Savitri Era of those who adore, Om Sri Aurobindo and The Mother.

Thursday, November 29, 2007

Great Hindu yogis and sages from Shankaracharya to Sri Aurobindo are classified by modern Marxists as right-wing

The Myth of the Hindu Right Written by Dr. David Frawley
Hindu Religious Pluralism
The Hindu religion is a pluralistic tradition that accepts many paths, teachers, scriptures and teachings. One cannot be a Christian without accepting Christ or a Buddhist without accepting Buddha, but one can be a Hindu without accepting any single figure. In fact there are Hindus who may not follow Krishna, Rama, Shiva, Vishnu or other Hindu sages or deities and still count as Hindu.
Hindus have been at the forefront in arguing for the cause of religious diversity and the acceptance of pluralism in religion, rejecting the idea that any single religion alone can be true.
This Hindu idea of religion—which is also subscribed to by so-called right wing Hindu groups like RSS—is obviously not part of the agenda of the religious right in the West. The American Christian right is still sending missionaries to the entire world in order to convert all people to Christianity, the only true religion. It is firmly fixed on one savior, one scripture and a rather literal interpretation of these. Yet when Hindus ask the pope to make a statement that truth can be found outside of any particular church or religion they are called right-wing and backwards, while the pope, who refuses to acknowledge the validity of Hindu, Buddhist or other Indic traditions, is regarded as liberal! Such pluralism in religious views is hardly a cause for any right-wing movement in the world, but is also considered progressive, liberal, if not leftist (except in India).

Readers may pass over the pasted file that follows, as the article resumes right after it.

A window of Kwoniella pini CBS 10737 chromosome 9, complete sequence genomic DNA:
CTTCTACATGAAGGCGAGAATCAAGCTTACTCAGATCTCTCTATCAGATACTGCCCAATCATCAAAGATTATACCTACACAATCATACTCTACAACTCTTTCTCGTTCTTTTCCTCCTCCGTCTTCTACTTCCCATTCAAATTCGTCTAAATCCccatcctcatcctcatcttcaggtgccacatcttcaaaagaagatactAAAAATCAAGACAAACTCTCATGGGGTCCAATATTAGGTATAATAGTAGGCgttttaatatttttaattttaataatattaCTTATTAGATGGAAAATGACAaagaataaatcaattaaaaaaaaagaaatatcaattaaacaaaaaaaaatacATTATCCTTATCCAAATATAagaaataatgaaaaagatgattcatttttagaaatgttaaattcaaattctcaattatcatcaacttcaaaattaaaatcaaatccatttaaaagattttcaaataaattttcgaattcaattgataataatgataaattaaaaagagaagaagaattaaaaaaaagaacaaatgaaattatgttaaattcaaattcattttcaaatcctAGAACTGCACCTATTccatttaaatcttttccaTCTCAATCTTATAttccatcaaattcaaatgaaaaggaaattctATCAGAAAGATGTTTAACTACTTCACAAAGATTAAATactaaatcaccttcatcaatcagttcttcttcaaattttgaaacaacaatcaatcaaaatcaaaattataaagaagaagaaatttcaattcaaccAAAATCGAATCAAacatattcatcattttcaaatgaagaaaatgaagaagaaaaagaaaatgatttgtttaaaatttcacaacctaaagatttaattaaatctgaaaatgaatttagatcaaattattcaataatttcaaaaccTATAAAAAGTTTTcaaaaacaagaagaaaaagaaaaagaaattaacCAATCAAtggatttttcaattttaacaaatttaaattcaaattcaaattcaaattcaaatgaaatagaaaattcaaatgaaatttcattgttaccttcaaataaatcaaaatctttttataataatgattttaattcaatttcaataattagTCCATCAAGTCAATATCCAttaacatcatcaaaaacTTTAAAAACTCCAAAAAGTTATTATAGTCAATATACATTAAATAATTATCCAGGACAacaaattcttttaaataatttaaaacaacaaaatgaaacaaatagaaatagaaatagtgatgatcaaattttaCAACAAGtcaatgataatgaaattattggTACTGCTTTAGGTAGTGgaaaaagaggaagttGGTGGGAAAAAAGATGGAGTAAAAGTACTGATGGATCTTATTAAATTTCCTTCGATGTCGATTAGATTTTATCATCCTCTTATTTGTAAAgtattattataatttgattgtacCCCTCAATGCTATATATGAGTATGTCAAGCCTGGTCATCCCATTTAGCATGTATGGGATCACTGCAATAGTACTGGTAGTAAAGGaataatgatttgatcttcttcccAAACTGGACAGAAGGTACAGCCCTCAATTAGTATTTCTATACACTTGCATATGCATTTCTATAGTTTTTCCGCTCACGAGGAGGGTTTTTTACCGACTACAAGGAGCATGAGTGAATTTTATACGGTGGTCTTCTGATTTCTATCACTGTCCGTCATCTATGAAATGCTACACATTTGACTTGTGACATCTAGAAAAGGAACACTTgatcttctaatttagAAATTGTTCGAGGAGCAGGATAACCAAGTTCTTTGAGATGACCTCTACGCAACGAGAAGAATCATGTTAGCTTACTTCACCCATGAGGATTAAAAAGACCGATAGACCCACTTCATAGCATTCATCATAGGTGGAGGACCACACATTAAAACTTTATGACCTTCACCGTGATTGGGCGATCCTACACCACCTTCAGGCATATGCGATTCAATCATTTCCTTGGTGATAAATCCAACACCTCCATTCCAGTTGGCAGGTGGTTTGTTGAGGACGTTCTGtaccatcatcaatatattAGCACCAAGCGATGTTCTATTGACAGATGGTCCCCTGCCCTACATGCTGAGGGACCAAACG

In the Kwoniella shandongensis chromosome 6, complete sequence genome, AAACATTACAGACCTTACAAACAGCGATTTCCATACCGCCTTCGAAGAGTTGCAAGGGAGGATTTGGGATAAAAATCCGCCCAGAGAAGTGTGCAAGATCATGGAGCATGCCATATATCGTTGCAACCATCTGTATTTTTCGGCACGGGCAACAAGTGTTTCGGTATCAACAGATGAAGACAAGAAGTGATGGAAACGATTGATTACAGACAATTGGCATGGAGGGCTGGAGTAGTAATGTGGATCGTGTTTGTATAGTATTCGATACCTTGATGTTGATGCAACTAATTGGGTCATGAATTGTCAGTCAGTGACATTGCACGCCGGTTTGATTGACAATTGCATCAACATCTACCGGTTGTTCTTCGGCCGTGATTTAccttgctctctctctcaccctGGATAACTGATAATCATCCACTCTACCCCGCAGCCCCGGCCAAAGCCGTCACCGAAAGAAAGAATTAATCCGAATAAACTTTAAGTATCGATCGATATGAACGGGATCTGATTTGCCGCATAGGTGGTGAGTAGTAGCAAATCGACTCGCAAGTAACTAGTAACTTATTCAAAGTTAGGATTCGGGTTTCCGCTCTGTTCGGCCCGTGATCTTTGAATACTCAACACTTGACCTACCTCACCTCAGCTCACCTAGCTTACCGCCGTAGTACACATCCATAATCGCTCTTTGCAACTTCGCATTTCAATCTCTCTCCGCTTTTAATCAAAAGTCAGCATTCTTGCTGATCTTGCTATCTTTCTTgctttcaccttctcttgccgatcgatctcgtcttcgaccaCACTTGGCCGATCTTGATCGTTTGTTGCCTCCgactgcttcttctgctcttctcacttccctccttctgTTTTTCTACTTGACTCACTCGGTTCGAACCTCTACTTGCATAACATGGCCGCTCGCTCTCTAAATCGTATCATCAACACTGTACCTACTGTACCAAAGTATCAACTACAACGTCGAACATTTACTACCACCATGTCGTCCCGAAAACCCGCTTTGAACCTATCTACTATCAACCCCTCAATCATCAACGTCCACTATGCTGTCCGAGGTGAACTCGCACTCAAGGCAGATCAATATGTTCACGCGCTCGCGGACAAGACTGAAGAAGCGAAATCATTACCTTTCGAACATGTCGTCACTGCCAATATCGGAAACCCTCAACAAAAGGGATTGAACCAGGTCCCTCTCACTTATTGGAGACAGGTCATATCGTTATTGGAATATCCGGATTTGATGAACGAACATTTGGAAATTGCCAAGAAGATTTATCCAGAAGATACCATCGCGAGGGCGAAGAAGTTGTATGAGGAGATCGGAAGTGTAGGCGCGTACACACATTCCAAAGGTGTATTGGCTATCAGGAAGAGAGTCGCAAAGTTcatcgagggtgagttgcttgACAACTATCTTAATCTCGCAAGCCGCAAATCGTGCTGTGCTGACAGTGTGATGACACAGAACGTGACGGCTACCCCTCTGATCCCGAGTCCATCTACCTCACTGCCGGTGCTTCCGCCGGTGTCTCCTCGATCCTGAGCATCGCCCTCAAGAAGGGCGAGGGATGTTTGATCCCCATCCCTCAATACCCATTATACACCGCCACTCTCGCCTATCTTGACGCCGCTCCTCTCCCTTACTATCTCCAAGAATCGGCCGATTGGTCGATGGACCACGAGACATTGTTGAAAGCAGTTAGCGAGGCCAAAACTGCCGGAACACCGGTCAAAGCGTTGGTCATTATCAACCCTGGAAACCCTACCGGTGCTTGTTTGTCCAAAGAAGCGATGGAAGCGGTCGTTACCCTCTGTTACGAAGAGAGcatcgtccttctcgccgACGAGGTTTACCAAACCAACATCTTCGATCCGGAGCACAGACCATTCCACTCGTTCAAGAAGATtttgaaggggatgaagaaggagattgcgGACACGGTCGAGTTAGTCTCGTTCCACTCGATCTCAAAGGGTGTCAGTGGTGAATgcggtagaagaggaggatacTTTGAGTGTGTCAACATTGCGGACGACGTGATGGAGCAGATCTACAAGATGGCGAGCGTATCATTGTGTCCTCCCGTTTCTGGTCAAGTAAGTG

Hinduism and Science
Unlike the religious right in the West, the Hindu movement is not against science or opposed to teaching evolution in the schools. Hinduism does promote occult and spiritual subjects like astrology, Ayurvedic medicine, Yoga or Vedanta, but these are the same basic teachings found in the New Age in the West, generally regarded as a liberal or leftist movement, not those of the religious right in the West. Many leaders of the Hindu movement are in fact scientists. For example, RSS leaders like former chief Rajinder Singh, or BJP leaders like Murli Manohar Joshi have also been professors of modern physics. The Hindu movement sees the union of science and spirituality as the way forward for humanity, not a return to medieval views of the universe.
The Hindu right is often defined in the media in terms of caste, as favoring the upper castes over the lower castes. This is another distortion that is often intentional. Modern Hindu teachers have been at the forefront of removing caste. This includes great figures like Vivekananda, Mahatma Gandhi and Aurobindo. It includes major Hindu movements like the Arya Samaj, the largest Vedic movement in modern India, and the Swadhyaya movement.
The VHP, the largest so-called Hindu right wing group, rejects caste and works to remove it from Hindu society, giving prominence to leaders from lower classes and working to open the Hindu priesthood to members of all castes. While caste continues to be a problem in certain segments of Hindu society, it is generally not because of these current Hindu social, religious and political movements, but because their reform efforts are resisted.